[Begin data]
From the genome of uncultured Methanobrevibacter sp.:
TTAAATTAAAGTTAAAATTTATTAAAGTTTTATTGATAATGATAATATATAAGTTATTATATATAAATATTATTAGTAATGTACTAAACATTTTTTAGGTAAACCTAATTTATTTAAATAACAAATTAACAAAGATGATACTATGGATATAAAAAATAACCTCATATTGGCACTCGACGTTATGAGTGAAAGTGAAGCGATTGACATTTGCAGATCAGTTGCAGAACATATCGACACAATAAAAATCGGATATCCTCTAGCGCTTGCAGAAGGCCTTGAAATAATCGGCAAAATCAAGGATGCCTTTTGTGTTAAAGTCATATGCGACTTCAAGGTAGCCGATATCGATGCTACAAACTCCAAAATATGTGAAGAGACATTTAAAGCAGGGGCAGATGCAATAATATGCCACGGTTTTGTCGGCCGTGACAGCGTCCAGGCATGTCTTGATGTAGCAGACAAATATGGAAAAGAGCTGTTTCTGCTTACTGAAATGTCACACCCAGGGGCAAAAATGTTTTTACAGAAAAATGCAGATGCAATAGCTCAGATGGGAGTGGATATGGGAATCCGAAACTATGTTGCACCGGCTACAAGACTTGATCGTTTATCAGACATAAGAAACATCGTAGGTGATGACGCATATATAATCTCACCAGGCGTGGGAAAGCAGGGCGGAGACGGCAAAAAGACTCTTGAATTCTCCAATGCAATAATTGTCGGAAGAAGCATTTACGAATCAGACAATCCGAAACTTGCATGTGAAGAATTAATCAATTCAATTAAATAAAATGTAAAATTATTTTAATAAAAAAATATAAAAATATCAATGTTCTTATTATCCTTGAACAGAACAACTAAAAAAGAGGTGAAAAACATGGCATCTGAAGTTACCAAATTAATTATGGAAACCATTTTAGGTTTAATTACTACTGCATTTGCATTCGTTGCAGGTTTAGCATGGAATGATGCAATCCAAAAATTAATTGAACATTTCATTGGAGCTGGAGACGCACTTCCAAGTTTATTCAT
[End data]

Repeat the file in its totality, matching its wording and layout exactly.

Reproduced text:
From the genome of uncultured Methanobrevibacter sp.:
TTAAATTAAAGTTAAAATTTATTAAAGTTTTATTGATAATGATAATATATAAGTTATTATATATAAATATTATTAGTAATGTACTAAACATTTTTTAGGTAAACCTAATTTATTTAAATAACAAATTAACAAAGATGATACTATGGATATAAAAAATAACCTCATATTGGCACTCGACGTTATGAGTGAAAGTGAAGCGATTGACATTTGCAGATCAGTTGCAGAACATATCGACACAATAAAAATCGGATATCCTCTAGCGCTTGCAGAAGGCCTTGAAATAATCGGCAAAATCAAGGATGCCTTTTGTGTTAAAGTCATATGCGACTTCAAGGTAGCCGATATCGATGCTACAAACTCCAAAATATGTGAAGAGACATTTAAAGCAGGGGCAGATGCAATAATATGCCACGGTTTTGTCGGCCGTGACAGCGTCCAGGCATGTCTTGATGTAGCAGACAAATATGGAAAAGAGCTGTTTCTGCTTACTGAAATGTCACACCCAGGGGCAAAAATGTTTTTACAGAAAAATGCAGATGCAATAGCTCAGATGGGAGTGGATATGGGAATCCGAAACTATGTTGCACCGGCTACAAGACTTGATCGTTTATCAGACATAAGAAACATCGTAGGTGATGACGCATATATAATCTCACCAGGCGTGGGAAAGCAGGGCGGAGACGGCAAAAAGACTCTTGAATTCTCCAATGCAATAATTGTCGGAAGAAGCATTTACGAATCAGACAATCCGAAACTTGCATGTGAAGAATTAATCAATTCAATTAAATAAAATGTAAAATTATTTTAATAAAAAAATATAAAAATATCAATGTTCTTATTATCCTTGAACAGAACAACTAAAAAAGAGGTGAAAAACATGGCATCTGAAGTTACCAAATTAATTATGGAAACCATTTTAGGTTTAATTACTACTGCATTTGCATTCGTTGCAGGTTTAGCATGGAATGATGCAATCCAAAAATTAATTGAACATTTCATTGGAGCTGGAGACGCACTTCCAAGTTTATTCAT